Many women in Harare, Zimbabwe, depend on public transport to meet their mobility needs, and yet, accessing public transport and public spaces comes at great risk of gender-based violence. The violence ranges from leering looks and offensive gestures, to unwanted touching and sexual assault. In 2014, a video of a woman stripped naked at a bus station by a mob of men went viral in Zimbabwe. Women’s organisations lobbied for the police and key policy makers to take action but, in the end, only one of the 10 men involved was arrested. A deep fear of violence on public transport continues to inhibit women in Harare from accessing vital public transport services.
With support from the Intrepid Foundation, this program worked with women in Harare to raise awareness of their rights and supported them to amplify their voices on the issues they face when trying to access public transport. The program facilitated dialogue with women and with minibus operators, drivers, conductors and touts, on how to treat women with dignity and respect and to take issues of women’s safety into consideration when operating transport services. The program also engaged policy makers and law enforcement to ensure new gender-responsive and protective policies, practices and laws are put in place for the prevention and punishment of violence against women and girls.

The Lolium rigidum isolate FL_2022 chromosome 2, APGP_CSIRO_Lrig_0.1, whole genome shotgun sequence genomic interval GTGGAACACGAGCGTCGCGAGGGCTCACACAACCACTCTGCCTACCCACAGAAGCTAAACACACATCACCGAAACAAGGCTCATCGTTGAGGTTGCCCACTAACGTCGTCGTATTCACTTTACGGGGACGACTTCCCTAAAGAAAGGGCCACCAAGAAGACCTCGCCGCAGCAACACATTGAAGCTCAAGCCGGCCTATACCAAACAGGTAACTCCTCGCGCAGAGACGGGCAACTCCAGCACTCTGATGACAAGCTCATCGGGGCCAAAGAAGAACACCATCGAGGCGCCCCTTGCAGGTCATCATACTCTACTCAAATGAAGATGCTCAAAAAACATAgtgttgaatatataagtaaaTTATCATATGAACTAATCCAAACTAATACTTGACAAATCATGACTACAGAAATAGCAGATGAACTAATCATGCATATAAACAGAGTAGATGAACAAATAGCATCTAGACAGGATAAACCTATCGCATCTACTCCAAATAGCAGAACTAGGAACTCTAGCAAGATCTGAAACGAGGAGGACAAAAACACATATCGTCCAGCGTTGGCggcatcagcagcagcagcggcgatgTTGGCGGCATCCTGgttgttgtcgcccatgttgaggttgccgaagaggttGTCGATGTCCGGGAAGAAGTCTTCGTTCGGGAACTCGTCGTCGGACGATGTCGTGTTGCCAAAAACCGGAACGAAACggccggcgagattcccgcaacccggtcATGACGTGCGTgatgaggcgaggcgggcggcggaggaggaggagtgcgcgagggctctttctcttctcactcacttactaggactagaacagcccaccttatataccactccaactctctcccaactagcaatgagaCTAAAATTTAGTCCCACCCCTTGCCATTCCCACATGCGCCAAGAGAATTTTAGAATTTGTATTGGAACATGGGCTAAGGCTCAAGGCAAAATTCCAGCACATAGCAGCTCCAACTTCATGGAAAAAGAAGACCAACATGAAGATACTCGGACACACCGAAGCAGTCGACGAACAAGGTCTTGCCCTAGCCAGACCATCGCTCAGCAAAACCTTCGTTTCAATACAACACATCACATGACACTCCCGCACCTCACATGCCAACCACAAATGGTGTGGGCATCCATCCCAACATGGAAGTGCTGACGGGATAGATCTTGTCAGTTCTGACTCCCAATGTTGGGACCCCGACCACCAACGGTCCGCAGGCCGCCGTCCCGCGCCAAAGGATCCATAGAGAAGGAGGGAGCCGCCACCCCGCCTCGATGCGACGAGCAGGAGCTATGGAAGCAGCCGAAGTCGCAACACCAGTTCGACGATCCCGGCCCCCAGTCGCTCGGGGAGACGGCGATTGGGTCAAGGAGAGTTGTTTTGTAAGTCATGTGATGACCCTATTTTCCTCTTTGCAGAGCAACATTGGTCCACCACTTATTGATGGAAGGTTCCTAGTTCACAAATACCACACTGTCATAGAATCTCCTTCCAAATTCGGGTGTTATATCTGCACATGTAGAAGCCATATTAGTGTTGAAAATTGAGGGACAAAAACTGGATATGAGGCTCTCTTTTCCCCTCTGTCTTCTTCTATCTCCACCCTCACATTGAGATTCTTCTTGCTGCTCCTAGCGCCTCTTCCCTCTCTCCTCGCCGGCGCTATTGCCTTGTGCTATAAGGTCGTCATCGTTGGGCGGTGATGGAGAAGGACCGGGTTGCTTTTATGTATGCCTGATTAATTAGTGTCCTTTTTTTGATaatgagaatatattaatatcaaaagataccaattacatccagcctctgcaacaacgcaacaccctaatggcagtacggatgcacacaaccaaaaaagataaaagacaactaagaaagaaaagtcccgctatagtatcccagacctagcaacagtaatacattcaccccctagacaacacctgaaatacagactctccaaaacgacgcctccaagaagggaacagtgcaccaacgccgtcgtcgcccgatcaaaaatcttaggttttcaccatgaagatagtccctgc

Women in Harare were key to driving this program, which was also implemented by the Passenger Association of Zimbabwe, with pro-bono legal support provided by the Zimbabwe Women’s Lawyer Association.
Long-term, the project aims to empower women and girls to know their rights and speak up about their experiences. This project seeks to reduce women and girl’s fear of violence and restricted movement when using public transport, so that they can access a wider spectrum of social, educational, economic and political opportunities.
ActionAid Zimbabwe partnered with 10 organisations to form the Safe Cities Campaign Network (SCCN). The Network ran a survey on the safety of women and girls in the city, which was the basis of a report presented to the Mayor of Harare in 2017, together with recommendations to make the city safer for women and girls.